As protests for racial justice and against police brutality continue to be staged in Kansas City, months after outrage was sparked by the killing of George Floyd, more companies are pledging their support for the Black Lives Movement on social media. However, since Floyd's death has reopened old wounds inflicted by similar instances in the past, people are quick to deem these announcements as performative at best and marketing ploys at worst.
This has made company leaders ask themselves a serious question: What does it truly take to be an ally of racial equity and agent of societal progress? This post explores two steps businesses like yours can take to start affecting meaningful change — as well as the tech tools you can use to fulfill these steps.
Implement blind hiring to increase diversity among your staff
A significant contributor to racial inequality is economic opportunity — and implicit bias in hiring processes tends to perpetuate the status quo wherein black, indigenous, and persons of color (BIPOC) lose out.
“Birds of a feather flock together” out of a sense of safety, familiarity, and the fear of the unknown “others.” However, this mindset not only locks out BIPOC from employment opportunities, but also brings about a homogeneity that limits points of views, experiences, and knowledge that could foster innovation in your organization. Therefore, it would be beneficial to remove implicit bias from the hiring process as much as possible. One effective way to do this is via blind hiring.
Organizations can take out unconscious (or conscious) bias as a factor by removing candidates’ personal information from resumes. Information indicating an applicant’s race, gender, and age — such as name, address, and the college they graduated from — are removed so that recruiters can focus on the applicant’s knowledge, skills, and potential fit in the company.
Did you know?
Studies have shown that among identical resumes, applicants with White-sounding names are granted 30% more callbacks than those with Black-sounding names.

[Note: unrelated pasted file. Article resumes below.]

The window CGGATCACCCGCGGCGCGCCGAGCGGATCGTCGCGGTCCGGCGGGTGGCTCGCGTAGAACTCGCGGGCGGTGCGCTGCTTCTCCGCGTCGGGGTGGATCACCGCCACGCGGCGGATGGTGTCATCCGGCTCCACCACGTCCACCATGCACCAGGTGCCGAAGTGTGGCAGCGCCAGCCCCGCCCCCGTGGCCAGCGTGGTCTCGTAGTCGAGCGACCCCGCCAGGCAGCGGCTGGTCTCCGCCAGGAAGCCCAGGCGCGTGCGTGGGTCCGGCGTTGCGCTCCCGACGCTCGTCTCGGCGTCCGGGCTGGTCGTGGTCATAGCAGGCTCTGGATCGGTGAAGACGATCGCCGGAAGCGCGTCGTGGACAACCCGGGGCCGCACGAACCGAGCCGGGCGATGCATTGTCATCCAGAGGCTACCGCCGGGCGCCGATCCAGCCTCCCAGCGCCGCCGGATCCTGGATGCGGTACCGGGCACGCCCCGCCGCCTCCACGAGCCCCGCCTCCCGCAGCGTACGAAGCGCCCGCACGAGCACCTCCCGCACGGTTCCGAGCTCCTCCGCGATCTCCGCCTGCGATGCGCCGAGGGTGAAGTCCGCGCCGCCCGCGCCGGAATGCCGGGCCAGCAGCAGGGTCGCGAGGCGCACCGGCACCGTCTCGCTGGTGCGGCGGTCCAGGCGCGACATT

Manually removing information can be time-consuming and extremely difficult to do, which is why recruitment specialists recommend that companies use software to anonymize resumes.
Use pre-hire tests
Historically, it was orchestras that first implemented blind hiring in the form of blind auditions. When looking for new members, orchestras had applicants play their instruments behind a curtain. In this way, all that panels could evaluate the applicants’ abilities and nothing more. By holding blind auditions, the number of female members in predominantly male orchestras increased.
To increase racial diversity among their staff, organizations can do the same thing by assigning anonymizing IDs to applicants and having them accomplish skills and personality tests remotely. Again, just like with anonymizing resumes, blind pre-hire tests are difficult to accomplish without specialized software or a service provider that will facilitate the tests for you.
Create safe spaces where people can openly share their experiences of racism
Employees who don’t report race discrimination, be it overt (e.g., being called racial slurs) or subtle (e.g., always being assigned difficult tasks, always being bypassed for promotions) are justified when they say they are afraid of retaliation. As per the Equal Employment Opportunity Commission, retaliation is their highest reported offense.
Because of this, organizations would do well to:
- Create employee resource groups (ERGs) where BIPOC employees can come together virtually or in person to socialize, seek support, and talk about issues in the workplace.
- Provide channels through which BIPOC ERGs can relay reported issues to management.
In addition, the entire organization can benefit from town hall meetings, where professional facilitators guide discussions about systemic racism, toxic work culture, white guilt, and other concerns that your employees may have. In this tumultuous time, people may be angry, indignant, in denial, or fearful — and openly communicating sentiments and concerns without tolerating racist and sexist views can foster a corporate culture that promotes racial justice.
Since COVID-19 is still keeping your employees away from one another, apps such as Google Meet, Slack, and Zoom can be used to build the communication lines you need. Furthermore, you can create company wikis to compile resources about company policies and racial justice best practices. Unlike with blind hiring, you don’t need specialized tech tools to create safe spaces, but you do need experts to help you create the diverse and inclusive workplace of the 21st century.
Similar to technological advancement, societal progress is achieved via continuous improvement. Use IT as a tool that helps your organization journey toward racial justice. Talk to our specialists at Umbrella to learn more.